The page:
THOUSANDS of ESB employees have an average shortfall of 285,693 each in their pension pots at the end of last year.
The total deficit to the defined benefit pension scheme is almost 2 billion as a result of the collapse in investment markets last year,
according to a report prepared by an actuary who undertook a valuation of the ESB pension scheme.
The unions said that everyone at ESB was aware of issues with the scheme and the actuary’s findings were presented to meetings of the board, the trustees, unions and the superannuation committee yesterday.
The fall in value was in line with that of other Irish pension funds in 2008, the ESB said in a statement yesterday.
The fund’s value is around 2.4bn and ESB’s pensioners will not see a reduction in their current pension payments as a result of the deficit.
There are 6,850 staff contributing to the fund and the ESB said
it has advised staff of the outcome of the valuation and members will receive further information in the next few days.
“The scale of the deficit presented does not come as a surprise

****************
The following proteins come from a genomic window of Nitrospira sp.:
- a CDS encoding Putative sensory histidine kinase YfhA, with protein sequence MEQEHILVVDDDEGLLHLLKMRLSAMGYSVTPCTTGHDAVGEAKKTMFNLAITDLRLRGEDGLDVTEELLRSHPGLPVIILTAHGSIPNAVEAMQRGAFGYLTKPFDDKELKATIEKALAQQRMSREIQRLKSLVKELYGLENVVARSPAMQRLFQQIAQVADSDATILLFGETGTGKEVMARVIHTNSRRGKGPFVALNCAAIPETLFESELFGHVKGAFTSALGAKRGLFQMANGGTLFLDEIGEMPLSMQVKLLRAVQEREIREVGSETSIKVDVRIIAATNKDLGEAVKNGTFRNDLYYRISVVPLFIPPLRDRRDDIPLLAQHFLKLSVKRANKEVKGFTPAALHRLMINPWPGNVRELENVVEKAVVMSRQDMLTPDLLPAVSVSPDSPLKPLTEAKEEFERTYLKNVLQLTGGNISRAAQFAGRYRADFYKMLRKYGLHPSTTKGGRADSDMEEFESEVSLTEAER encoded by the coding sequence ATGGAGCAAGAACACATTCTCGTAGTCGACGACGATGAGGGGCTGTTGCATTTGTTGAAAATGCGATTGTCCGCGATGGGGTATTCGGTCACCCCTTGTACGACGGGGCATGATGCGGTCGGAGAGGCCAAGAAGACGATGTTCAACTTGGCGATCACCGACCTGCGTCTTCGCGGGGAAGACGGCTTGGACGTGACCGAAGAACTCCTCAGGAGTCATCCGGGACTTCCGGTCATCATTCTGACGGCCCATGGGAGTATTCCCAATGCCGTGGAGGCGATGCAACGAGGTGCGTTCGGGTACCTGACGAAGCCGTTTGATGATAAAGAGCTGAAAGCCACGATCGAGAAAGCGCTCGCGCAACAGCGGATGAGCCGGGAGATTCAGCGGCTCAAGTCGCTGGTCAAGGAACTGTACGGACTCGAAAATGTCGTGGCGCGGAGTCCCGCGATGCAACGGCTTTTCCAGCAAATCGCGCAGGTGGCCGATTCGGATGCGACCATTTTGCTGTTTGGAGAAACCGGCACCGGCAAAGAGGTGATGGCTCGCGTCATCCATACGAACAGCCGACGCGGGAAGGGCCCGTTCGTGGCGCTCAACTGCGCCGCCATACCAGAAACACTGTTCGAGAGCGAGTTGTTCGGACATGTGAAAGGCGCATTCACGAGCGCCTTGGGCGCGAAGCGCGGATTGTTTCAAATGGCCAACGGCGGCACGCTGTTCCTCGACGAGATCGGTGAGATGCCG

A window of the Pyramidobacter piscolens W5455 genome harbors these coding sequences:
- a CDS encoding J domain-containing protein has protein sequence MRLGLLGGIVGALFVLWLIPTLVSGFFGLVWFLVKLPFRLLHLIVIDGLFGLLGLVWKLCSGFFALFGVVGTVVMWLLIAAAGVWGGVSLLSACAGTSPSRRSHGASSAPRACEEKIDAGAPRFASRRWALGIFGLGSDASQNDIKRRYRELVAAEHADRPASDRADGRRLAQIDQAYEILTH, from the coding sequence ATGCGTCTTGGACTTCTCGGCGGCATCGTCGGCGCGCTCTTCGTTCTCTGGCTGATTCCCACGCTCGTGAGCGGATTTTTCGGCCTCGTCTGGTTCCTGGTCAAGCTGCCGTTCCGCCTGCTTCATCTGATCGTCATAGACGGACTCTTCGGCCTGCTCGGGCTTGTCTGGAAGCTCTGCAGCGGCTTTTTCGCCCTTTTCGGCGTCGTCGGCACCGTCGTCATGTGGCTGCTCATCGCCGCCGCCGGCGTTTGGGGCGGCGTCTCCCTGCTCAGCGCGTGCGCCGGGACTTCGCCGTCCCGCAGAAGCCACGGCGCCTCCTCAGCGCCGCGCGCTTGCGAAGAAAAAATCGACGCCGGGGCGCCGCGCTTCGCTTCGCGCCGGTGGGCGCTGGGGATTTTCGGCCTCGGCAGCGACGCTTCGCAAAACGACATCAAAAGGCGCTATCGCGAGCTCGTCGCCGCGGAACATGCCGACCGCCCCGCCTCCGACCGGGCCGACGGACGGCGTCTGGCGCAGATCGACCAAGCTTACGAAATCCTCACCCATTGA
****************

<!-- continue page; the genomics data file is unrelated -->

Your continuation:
given the current world recession and the 38% fall in equity markets in 2008, but it does require remedial action to address the deficit,” ESB said in the statement.
Management at the ESB said it is they are “fully committed” to working with the group of unions to develop a resolution to the issue.
“As is required under the regulations governing the scheme, ESB will also be consulting the Trustees and Superannuation Committee.” they said.
The ESB pension scheme is funded by company and staff contributions and is independently managed.
ESB said the deficit will not prevent it pursuing its investment strategy.
Davy Naughton, secretary of
the group of unions at ESB, said: “As has happened on all previous occasions where a similar issue arose, the group of unions in
consultation with ESB and the fund trustees will engage as to the potential consequences of the deficit, with the purpose of finding the most appropriate manner to address same in the interests of all members.”
© Irish Examiner Ltd. All rights reserved